Today, urban villages are nothing but a complete mess of rapid, lawless and chaotic growth. It has been argued that they bring in wealth to the economically backward inhabitants, but such gains are limited and a one-time windfall, as properties change hands. Seldom have such transactions resulted in any building of independent capacities for productive employment among those who are divested of such properties - and the monies are often squandered within a generation, leaving successors in penury. At the same time, these urban villages turn into shambolic blots on the urban landscape, choking up crucial transport lifelines, mocking every effort to impose some order through patterns of the planned development of the city. Unless we can figure out ways to work out a plan that marries the peculiarities of urban villages with the dictates and necessities of an ordered and planned city, we will continue to see and create urban areas with but a few tiny pockets of superior habitation in the midst of a burgeoning, all-consuming, chaos.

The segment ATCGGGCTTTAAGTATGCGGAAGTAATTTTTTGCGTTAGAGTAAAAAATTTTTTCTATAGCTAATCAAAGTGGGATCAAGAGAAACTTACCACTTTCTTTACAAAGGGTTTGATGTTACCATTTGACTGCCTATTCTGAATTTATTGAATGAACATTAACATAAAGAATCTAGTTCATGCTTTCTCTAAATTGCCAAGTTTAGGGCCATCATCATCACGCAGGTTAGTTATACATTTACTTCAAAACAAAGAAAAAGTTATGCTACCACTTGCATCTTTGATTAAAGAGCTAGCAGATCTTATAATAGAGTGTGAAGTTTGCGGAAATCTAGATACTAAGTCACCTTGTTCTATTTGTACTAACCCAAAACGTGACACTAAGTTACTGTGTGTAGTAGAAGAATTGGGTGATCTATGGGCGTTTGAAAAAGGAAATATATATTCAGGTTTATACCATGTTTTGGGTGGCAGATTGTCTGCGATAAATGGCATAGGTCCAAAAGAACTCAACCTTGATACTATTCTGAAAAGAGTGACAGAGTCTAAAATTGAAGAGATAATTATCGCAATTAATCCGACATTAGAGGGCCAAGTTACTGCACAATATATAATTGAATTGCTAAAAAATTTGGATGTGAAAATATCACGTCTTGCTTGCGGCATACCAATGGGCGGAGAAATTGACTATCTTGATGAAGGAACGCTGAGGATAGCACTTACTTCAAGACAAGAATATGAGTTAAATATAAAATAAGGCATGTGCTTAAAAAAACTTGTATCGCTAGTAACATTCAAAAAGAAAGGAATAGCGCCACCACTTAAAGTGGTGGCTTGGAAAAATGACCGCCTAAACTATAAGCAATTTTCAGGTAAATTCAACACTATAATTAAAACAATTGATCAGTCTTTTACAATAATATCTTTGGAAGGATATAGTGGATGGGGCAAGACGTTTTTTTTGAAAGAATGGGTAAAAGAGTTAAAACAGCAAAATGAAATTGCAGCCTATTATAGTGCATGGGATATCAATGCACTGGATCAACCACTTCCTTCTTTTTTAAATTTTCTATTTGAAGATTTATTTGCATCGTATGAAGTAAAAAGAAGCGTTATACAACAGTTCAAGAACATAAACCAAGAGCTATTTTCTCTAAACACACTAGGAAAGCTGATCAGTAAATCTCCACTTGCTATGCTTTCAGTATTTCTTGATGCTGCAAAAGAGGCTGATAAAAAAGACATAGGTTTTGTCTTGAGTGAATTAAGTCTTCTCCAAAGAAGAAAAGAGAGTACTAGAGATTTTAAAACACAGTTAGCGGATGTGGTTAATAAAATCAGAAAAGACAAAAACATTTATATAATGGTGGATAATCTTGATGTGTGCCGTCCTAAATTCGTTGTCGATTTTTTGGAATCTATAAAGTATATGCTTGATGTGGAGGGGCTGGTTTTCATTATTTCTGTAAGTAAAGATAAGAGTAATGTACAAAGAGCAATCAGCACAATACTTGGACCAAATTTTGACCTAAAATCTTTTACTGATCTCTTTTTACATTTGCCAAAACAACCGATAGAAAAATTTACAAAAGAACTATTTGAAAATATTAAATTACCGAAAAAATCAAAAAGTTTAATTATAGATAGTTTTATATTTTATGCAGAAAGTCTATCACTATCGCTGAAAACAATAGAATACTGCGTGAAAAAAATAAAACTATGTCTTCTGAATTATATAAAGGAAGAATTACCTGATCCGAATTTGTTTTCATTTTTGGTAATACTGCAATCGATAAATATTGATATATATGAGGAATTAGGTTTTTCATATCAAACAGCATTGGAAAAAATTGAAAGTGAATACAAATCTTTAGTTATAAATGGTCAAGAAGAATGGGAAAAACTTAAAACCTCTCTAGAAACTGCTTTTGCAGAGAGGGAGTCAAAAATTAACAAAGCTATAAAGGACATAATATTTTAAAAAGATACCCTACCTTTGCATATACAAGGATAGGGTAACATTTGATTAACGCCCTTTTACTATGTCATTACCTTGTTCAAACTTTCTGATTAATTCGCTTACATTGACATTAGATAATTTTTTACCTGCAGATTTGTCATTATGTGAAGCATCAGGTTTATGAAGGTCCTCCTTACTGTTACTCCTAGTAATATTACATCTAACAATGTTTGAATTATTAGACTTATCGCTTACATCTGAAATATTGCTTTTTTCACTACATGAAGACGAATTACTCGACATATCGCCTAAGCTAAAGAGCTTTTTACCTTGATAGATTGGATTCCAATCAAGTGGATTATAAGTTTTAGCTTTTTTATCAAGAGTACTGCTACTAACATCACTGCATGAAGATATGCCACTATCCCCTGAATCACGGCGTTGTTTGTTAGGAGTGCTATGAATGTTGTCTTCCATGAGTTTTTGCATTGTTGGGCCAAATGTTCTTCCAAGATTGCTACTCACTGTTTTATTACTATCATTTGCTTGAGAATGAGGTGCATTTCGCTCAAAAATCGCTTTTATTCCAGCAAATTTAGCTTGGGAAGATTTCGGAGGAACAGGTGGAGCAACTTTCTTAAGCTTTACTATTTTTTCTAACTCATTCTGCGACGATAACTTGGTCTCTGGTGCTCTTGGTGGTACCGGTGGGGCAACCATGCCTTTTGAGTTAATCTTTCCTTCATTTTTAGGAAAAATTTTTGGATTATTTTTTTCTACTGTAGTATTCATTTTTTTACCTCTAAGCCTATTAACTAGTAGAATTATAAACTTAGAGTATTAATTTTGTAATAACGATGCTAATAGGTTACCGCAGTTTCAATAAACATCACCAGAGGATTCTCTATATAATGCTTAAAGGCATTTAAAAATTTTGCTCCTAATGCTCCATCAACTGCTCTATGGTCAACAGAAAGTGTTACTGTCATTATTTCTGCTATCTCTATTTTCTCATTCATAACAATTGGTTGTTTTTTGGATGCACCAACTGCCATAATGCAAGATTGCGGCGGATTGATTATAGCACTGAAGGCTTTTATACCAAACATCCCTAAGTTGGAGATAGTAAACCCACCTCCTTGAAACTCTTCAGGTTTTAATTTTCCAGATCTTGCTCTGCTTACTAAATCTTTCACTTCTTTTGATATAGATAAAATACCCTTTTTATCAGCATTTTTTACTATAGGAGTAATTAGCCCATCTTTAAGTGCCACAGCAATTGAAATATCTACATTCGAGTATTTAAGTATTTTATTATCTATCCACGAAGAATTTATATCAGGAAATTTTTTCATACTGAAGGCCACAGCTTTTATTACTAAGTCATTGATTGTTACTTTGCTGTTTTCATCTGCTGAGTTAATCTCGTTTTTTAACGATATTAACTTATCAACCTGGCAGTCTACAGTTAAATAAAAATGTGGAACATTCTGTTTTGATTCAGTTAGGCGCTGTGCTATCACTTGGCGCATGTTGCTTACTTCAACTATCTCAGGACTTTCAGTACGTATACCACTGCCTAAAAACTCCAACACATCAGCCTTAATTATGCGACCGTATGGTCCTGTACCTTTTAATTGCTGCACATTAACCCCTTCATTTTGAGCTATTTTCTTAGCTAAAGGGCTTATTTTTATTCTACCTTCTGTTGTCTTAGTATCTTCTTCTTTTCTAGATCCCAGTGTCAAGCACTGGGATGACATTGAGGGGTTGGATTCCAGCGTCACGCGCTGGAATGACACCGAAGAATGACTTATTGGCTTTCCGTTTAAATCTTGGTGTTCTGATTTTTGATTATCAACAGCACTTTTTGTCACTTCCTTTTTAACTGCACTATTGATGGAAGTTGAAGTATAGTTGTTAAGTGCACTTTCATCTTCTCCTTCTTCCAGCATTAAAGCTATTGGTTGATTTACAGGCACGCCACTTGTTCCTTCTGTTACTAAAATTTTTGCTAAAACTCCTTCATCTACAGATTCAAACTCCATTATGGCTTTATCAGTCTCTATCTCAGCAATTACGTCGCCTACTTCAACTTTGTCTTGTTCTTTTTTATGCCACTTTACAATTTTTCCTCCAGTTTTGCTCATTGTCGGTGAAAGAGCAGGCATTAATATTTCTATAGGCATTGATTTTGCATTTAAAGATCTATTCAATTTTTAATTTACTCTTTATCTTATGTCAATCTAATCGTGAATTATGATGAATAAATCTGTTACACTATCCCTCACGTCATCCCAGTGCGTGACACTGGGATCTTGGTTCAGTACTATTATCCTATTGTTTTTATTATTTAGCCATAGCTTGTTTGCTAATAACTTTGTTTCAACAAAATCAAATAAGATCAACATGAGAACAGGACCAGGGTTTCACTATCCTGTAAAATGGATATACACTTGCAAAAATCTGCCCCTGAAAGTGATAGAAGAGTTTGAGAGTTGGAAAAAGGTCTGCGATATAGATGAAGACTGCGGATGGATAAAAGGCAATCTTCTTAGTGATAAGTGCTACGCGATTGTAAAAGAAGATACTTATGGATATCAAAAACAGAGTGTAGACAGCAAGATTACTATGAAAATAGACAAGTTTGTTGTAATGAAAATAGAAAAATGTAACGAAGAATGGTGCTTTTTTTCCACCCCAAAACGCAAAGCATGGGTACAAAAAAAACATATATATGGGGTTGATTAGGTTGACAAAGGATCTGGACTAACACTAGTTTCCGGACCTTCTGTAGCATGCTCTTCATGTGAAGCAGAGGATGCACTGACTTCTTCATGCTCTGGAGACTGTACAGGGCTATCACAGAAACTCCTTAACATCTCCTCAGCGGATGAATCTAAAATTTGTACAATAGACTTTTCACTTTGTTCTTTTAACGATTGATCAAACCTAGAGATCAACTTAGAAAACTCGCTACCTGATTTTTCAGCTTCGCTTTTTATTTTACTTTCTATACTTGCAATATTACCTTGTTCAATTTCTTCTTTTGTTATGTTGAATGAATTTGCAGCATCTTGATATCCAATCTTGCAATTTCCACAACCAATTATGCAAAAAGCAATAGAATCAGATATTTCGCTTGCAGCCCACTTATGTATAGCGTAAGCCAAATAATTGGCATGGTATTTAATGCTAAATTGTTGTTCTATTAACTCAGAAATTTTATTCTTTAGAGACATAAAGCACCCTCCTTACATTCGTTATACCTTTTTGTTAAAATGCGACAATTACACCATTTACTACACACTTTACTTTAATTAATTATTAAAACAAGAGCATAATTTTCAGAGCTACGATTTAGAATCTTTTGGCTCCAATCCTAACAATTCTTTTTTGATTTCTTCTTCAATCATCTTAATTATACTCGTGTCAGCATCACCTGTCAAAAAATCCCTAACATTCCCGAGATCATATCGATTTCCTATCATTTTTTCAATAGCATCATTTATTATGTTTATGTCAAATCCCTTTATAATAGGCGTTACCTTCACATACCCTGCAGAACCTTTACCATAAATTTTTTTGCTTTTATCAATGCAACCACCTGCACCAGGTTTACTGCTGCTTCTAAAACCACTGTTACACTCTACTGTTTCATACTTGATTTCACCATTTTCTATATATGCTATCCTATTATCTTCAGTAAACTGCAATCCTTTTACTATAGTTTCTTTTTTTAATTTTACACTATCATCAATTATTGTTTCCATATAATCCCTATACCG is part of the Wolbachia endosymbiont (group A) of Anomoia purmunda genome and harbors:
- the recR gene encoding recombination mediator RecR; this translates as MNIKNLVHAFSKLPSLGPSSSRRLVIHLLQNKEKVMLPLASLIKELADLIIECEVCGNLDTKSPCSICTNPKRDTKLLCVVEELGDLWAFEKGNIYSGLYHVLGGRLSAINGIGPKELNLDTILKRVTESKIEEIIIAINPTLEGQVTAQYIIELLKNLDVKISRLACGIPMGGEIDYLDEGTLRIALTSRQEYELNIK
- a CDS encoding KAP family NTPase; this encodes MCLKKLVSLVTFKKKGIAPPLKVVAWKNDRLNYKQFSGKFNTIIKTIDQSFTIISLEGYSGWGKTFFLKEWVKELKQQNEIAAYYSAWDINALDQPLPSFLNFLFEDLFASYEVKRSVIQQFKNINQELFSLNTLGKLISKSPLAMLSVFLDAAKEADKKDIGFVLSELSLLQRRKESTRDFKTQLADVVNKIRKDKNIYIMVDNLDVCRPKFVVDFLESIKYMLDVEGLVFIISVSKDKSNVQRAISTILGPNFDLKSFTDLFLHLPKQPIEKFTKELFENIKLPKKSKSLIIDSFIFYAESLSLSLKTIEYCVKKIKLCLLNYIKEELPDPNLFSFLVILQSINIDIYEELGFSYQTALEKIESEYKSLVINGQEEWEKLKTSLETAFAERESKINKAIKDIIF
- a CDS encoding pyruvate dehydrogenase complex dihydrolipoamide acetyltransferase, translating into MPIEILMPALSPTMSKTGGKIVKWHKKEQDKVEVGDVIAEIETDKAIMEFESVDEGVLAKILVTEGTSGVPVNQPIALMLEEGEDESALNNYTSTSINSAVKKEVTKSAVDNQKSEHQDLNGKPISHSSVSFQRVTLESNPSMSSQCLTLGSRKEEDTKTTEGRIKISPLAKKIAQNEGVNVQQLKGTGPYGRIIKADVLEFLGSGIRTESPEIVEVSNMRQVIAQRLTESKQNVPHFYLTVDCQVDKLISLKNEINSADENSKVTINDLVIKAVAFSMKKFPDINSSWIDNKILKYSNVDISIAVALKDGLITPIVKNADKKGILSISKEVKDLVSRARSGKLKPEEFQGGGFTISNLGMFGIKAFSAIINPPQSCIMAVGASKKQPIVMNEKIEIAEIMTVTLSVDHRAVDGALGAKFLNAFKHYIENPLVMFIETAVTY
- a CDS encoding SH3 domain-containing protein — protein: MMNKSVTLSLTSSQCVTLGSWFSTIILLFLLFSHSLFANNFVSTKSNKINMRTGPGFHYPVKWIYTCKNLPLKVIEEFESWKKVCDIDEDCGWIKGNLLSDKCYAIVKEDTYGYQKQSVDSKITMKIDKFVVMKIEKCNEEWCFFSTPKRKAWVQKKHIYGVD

Chitvan Gill

Published in The Pioneer, December 15, 2005



The Urban Imagination
The City In:
Myths And Legends